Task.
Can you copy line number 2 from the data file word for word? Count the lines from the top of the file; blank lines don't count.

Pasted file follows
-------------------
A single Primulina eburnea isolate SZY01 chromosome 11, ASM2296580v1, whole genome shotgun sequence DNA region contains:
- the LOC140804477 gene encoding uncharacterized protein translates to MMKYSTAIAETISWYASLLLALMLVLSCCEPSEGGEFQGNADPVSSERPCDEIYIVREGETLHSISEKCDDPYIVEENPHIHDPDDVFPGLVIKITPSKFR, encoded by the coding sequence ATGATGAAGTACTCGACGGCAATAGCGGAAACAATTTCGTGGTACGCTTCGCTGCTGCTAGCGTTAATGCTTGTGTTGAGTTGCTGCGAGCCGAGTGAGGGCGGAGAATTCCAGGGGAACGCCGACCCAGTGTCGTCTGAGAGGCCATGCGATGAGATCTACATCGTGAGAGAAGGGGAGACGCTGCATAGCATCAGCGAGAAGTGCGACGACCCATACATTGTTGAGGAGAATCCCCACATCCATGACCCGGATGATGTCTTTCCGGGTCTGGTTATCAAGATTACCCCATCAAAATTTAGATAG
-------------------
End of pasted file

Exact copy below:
- the LOC140804477 gene encoding uncharacterized protein translates to MMKYSTAIAETISWYASLLLALMLVLSCCEPSEGGEFQGNADPVSSERPCDEIYIVREGETLHSISEKCDDPYIVEENPHIHDPDDVFPGLVIKITPSKFR, encoded by the coding sequence ATGATGAAGTACTCGACGGCAATAGCGGAAACAATTTCGTGGTACGCTTCGCTGCTGCTAGCGTTAATGCTTGTGTTGAGTTGCTGCGAGCCGAGTGAGGGCGGAGAATTCCAGGGGAACGCCGACCCAGTGTCGTCTGAGAGGCCATGCGATGAGATCTACATCGTGAGAGAAGGGGAGACGCTGCATAGCATCAGCGAGAAGTGCGACGACCCATACATTGTTGAGGAGAATCCCCACATCCATGACCCGGATGATGTCTTTCCGGGTCTGGTTATCAAGATTACCCCATCAAAATTTAGATAG